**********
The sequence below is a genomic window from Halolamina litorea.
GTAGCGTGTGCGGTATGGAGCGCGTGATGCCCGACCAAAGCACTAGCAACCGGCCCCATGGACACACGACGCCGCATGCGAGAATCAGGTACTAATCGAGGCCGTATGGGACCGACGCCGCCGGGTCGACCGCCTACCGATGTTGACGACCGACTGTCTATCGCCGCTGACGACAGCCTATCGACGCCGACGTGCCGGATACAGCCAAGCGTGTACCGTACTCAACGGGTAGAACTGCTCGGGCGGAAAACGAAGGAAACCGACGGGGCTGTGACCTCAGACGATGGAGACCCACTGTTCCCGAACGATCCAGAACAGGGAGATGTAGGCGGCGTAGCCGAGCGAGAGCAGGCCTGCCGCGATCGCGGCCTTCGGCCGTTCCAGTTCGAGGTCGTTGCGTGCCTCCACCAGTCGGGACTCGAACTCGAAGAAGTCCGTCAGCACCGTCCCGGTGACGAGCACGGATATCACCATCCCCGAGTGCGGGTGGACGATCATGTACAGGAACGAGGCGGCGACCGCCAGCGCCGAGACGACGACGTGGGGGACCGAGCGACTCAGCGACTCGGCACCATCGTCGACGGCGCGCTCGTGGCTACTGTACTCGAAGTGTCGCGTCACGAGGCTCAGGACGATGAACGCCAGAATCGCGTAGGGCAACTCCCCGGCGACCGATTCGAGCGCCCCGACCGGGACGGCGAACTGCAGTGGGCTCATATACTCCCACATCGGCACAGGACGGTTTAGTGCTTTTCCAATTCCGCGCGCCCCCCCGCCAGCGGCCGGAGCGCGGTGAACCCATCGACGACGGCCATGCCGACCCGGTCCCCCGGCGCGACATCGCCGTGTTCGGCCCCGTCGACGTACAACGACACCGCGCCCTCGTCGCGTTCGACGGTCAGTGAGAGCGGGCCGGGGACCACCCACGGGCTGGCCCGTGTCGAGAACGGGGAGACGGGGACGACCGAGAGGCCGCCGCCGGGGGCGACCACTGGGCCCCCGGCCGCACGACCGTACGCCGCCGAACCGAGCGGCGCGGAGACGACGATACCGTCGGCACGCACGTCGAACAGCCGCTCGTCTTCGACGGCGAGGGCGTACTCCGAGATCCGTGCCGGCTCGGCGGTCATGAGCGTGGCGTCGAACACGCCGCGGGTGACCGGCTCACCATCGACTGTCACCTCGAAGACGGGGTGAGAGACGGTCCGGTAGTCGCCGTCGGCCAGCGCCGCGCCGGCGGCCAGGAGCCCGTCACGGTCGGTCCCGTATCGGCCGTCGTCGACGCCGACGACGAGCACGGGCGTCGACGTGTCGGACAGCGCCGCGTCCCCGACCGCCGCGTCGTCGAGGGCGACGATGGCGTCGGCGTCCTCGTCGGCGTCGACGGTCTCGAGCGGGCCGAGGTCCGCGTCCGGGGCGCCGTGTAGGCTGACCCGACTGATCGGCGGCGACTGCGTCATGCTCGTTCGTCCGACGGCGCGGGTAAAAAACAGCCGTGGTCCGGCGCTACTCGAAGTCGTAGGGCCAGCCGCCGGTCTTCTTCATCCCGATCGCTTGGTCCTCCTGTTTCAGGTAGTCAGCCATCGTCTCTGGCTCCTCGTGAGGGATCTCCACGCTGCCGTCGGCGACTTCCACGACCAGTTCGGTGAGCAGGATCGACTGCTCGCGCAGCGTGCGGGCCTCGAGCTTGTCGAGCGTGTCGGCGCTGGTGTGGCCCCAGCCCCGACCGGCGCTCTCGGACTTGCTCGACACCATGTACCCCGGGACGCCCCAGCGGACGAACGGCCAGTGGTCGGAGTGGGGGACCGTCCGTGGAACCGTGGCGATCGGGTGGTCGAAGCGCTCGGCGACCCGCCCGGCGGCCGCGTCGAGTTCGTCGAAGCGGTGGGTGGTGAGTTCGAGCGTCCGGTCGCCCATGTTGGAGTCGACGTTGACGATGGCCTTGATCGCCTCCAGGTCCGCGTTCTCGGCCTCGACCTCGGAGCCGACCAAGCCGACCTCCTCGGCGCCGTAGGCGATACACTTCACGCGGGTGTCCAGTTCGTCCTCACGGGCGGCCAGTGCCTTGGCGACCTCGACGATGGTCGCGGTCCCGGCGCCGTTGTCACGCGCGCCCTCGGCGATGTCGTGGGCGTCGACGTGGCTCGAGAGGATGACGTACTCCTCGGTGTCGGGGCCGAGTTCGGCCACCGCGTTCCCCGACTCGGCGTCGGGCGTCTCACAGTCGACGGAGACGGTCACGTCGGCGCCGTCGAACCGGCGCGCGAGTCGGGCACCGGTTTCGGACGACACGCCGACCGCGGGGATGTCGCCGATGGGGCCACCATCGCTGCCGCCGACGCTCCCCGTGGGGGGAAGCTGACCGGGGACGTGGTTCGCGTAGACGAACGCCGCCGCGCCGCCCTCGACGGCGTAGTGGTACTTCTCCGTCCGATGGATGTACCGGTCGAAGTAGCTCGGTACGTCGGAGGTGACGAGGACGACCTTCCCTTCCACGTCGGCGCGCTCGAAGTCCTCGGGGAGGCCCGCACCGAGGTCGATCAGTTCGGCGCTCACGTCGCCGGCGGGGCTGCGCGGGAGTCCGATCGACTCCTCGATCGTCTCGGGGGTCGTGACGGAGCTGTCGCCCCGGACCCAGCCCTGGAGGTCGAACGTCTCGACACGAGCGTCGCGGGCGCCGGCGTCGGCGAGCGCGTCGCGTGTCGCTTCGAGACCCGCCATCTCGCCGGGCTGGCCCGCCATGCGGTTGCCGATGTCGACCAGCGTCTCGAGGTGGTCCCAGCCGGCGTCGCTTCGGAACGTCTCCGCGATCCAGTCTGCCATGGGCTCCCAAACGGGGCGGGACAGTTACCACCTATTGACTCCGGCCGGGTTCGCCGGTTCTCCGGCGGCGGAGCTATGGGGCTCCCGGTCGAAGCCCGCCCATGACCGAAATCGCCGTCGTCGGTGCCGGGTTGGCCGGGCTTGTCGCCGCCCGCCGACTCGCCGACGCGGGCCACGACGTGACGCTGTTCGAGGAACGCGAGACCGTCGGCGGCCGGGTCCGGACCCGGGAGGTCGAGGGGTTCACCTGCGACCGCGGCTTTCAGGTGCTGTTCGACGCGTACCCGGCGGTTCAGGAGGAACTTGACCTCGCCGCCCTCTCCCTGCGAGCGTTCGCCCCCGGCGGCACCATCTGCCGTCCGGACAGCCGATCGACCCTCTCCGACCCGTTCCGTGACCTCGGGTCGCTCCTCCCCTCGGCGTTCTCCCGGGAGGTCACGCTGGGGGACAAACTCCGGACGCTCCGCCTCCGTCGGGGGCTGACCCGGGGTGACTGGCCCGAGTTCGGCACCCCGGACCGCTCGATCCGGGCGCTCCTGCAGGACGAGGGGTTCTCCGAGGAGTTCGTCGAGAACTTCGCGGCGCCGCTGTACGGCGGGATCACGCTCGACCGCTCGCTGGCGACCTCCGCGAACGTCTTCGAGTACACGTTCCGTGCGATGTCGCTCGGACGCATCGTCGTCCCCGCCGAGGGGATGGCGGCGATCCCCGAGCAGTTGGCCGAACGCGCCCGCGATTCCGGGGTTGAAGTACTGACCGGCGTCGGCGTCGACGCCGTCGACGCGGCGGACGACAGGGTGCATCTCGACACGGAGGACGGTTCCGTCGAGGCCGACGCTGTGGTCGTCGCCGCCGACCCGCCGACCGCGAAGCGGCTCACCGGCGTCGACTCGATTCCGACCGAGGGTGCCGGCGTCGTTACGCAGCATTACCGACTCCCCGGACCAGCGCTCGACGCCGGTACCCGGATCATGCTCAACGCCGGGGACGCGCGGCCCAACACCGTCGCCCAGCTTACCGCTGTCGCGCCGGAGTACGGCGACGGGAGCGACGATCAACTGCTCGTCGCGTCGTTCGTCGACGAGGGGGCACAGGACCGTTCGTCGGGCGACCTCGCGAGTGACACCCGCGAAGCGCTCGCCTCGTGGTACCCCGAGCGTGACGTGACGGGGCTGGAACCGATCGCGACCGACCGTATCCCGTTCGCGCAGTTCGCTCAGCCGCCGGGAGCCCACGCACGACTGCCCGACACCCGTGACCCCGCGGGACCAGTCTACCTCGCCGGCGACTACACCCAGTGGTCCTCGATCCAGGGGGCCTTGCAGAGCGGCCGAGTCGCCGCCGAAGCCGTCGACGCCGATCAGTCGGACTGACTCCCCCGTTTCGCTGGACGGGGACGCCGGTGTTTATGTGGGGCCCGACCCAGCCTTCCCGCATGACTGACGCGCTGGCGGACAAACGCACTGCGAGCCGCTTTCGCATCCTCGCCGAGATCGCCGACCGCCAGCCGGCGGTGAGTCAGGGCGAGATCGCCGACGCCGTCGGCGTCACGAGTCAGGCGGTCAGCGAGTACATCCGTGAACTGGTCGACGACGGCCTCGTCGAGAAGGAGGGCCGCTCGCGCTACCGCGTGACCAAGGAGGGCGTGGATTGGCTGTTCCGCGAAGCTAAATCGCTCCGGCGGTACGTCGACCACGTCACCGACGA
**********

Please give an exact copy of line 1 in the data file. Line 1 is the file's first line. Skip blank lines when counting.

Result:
The sequence below is a genomic window from Halolamina litorea.